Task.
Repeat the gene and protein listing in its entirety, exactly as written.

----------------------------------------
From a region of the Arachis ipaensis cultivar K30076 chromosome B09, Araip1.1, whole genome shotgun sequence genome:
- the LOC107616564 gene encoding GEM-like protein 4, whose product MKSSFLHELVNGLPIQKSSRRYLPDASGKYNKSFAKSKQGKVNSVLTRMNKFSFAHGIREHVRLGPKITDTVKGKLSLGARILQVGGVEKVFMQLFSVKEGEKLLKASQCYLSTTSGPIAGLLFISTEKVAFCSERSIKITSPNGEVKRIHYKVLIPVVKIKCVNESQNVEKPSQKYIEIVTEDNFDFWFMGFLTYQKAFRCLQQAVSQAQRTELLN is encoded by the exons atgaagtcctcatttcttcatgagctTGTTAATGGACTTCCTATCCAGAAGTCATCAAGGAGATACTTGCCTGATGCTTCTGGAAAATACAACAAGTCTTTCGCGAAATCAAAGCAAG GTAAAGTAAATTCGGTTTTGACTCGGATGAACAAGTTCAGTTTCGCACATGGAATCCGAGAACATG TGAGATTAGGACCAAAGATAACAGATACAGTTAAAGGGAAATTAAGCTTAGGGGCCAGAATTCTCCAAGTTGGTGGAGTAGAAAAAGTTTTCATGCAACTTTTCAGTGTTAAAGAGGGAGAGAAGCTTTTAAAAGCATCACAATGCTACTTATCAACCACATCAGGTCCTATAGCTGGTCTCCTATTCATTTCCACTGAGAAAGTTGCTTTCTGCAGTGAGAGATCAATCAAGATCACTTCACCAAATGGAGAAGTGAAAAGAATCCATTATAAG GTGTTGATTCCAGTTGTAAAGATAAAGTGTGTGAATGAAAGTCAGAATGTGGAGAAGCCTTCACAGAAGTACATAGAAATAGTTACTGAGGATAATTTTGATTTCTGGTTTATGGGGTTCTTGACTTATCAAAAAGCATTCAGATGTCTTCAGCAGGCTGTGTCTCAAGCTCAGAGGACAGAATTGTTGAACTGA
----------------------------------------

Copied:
From a region of the Arachis ipaensis cultivar K30076 chromosome B09, Araip1.1, whole genome shotgun sequence genome:
- the LOC107616564 gene encoding GEM-like protein 4, whose product MKSSFLHELVNGLPIQKSSRRYLPDASGKYNKSFAKSKQGKVNSVLTRMNKFSFAHGIREHVRLGPKITDTVKGKLSLGARILQVGGVEKVFMQLFSVKEGEKLLKASQCYLSTTSGPIAGLLFISTEKVAFCSERSIKITSPNGEVKRIHYKVLIPVVKIKCVNESQNVEKPSQKYIEIVTEDNFDFWFMGFLTYQKAFRCLQQAVSQAQRTELLN is encoded by the exons atgaagtcctcatttcttcatgagctTGTTAATGGACTTCCTATCCAGAAGTCATCAAGGAGATACTTGCCTGATGCTTCTGGAAAATACAACAAGTCTTTCGCGAAATCAAAGCAAG GTAAAGTAAATTCGGTTTTGACTCGGATGAACAAGTTCAGTTTCGCACATGGAATCCGAGAACATG TGAGATTAGGACCAAAGATAACAGATACAGTTAAAGGGAAATTAAGCTTAGGGGCCAGAATTCTCCAAGTTGGTGGAGTAGAAAAAGTTTTCATGCAACTTTTCAGTGTTAAAGAGGGAGAGAAGCTTTTAAAAGCATCACAATGCTACTTATCAACCACATCAGGTCCTATAGCTGGTCTCCTATTCATTTCCACTGAGAAAGTTGCTTTCTGCAGTGAGAGATCAATCAAGATCACTTCACCAAATGGAGAAGTGAAAAGAATCCATTATAAG GTGTTGATTCCAGTTGTAAAGATAAAGTGTGTGAATGAAAGTCAGAATGTGGAGAAGCCTTCACAGAAGTACATAGAAATAGTTACTGAGGATAATTTTGATTTCTGGTTTATGGGGTTCTTGACTTATCAAAAAGCATTCAGATGTCTTCAGCAGGCTGTGTCTCAAGCTCAGAGGACAGAATTGTTGAACTGA